The criminalisation of protests has been one of the main methods of silencing the Indigenous protestors
Stories of Indigenous communities protesting oil extraction on traditional tribal lands are not a new or even surprising occurrence within the spectrum of global ecological phenomena. It seems a dark joke on humanity that, so often, remote and isolated communities far removed from the global market and corporate mining enterprises are the first line of defence and the first casualties of oil pollution and mining contamination.
The North Peruvian province of Loreto is home to both the Peruvian Amazon and 27 Indigenous tribes that have coexisted with and relied on the rainforest for centuries. However in the 1970s, whilst the world was watching the Vietnam war, when a small company called Apple was founded, and an ambitious new Sci-Fi film series set in a galaxy far away was released, oil extraction moved into the Peruvian Amazon and grew to produce approximately 30% the Peruvian GDP. Since then, several oil corporations have been active in the region - companies such as OXY, Pluspetrol, China National Petroleum Corporation, and Petroperú, all participating in a relay race of dirty legacies.
So where was the Peruvian government during this ‘invasion'? The Peruvian Amazon is estimated to cover approximately 60% of Peru; of this forested land the Peruvian government has allocated, as of 2010, 49% to various corporations under oil and gas concessions. From this 49% more than half comprises land belonging to Indigenous communities and a further 17% is comprised of nature reserves. This systematic allocation of communal land to multinationals over the past decades has led to fierce opposition from Amazonian residents.
The impact of oil mining in the Peruvian Amazon has devastated generations of local inhabitants. The vast economic profits made by multinational oil companies and the Peruvian government have come at the price of the health of rainforest ecosystems and the people who live in it. Beginning in 1986, oil leaks have been contaminating waterways and land throughout the Peruvian Amazon, often being left untreated and unreported by the media thus incurring few if any repercussions for the perpetrating companies.
In more recent times, four declarations of environmental and sanitary emergency struck in the Loreto province between 2013 and 2014. In 2016, the North Peruvian Oil Pipeline (NPOPL), which has been in use for over 40 years, suffered over a dozen oil leaks due to poor maintenance. The Peruvian Amazon Research Institute (IIAAP) declared all water from the Tigre River undrinkable due to oil pollution, and there were numerous accounts of children dying from toxic oil poisoning. Due to the high levels of toxicity, fish - a staple of the Amazonian diet - must now be imported from neighbouring Ecuador, with food prices peaking.
In response to the January 2016 oil spills, the largest protest movement thus far was organised by the Kichwa people at the base of the Tigre River - the most polluted river in the area. Hundreds gathered for four months to block and stop the boats of oil companies from accessing the river, and to affirm the seriousness of the demands of local communities.
Indigenous Demands to Government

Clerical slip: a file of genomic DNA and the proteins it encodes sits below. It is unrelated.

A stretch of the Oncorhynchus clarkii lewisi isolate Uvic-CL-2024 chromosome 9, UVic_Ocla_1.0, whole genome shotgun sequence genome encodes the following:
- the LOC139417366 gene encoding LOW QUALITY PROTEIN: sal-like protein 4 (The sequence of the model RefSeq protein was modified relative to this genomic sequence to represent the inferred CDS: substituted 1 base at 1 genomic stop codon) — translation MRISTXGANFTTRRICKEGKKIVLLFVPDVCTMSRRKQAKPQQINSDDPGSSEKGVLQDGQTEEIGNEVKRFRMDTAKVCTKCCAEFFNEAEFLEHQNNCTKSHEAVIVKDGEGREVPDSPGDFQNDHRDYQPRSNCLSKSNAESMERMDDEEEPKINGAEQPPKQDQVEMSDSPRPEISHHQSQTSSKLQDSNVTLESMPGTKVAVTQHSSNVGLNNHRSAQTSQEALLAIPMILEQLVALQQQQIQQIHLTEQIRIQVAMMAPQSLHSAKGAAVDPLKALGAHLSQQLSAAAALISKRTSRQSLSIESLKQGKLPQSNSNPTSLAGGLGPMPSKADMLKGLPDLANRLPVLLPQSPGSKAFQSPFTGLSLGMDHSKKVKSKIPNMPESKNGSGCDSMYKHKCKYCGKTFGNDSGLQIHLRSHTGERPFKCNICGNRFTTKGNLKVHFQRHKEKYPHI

"This region has been extremely polluted, people have died because of it, and yet still nothing is being done to contain the problem," said José Fachín, a community leader that has been instrumental in garnering support for the resistance movement. The protesters have set clear demands to the government, of which the primary requests are:
- Compensation by the State to Indigenous communities affected by oil pollution,
- The cleaning of oil spills by the North Peruvian pipeline in highly affected areas,
- Setting up a Communal Environmental Monitoring Act,
- The revision of plans for extending the federal contract with the current oil company Pluspetrol Norte,
- De-criminalisation of protests.
The demands presented are slowly gathering momentum and legitimacy through trials and legal procedures. Significantly, the criminalisation of protests has been one of the main methods of silencing the protests. Legal proceedings are being utilised, at present, to respond to and appeal events such as the 2008 imprisonment and torture of community leaders in response to peaceful protests. Nevertheless, affected communities continue to pursue government compensation, cooperation and recognition by insisting on consultation with an Indigenous collective before the allocation of new mining concessions, by organising dialogues and multi-sectoral commissions between all parties involved; by the judicialisation of protests, and by raising awareness through new interest from press and mass media.
The situations faced by Indigenous communities pose poignant challenges for the coming years. However, as momentum increases for the implementation of sustainable energy against fossil fuels, and as water scarcity becomes a reality, the significance of the irreparable harm done to communities and ecosystems, as well as the precedent of violence and destruction the oil industry has left on resource acquisition, cannot be understated or ignored.
Arthur Wyns is a tropical biologist who has previously worked in Australia, Costa Rica, Austria and Belgium. He's currently studying the processes that drive biodiversity in the Black Forest in Germany, and writes articles on sustainable development, forest ecology, conservation biology and climate change. With a group of young biologists he founded LonelyCreatures - an organisation that brings under attention the stories of endangered species across Europe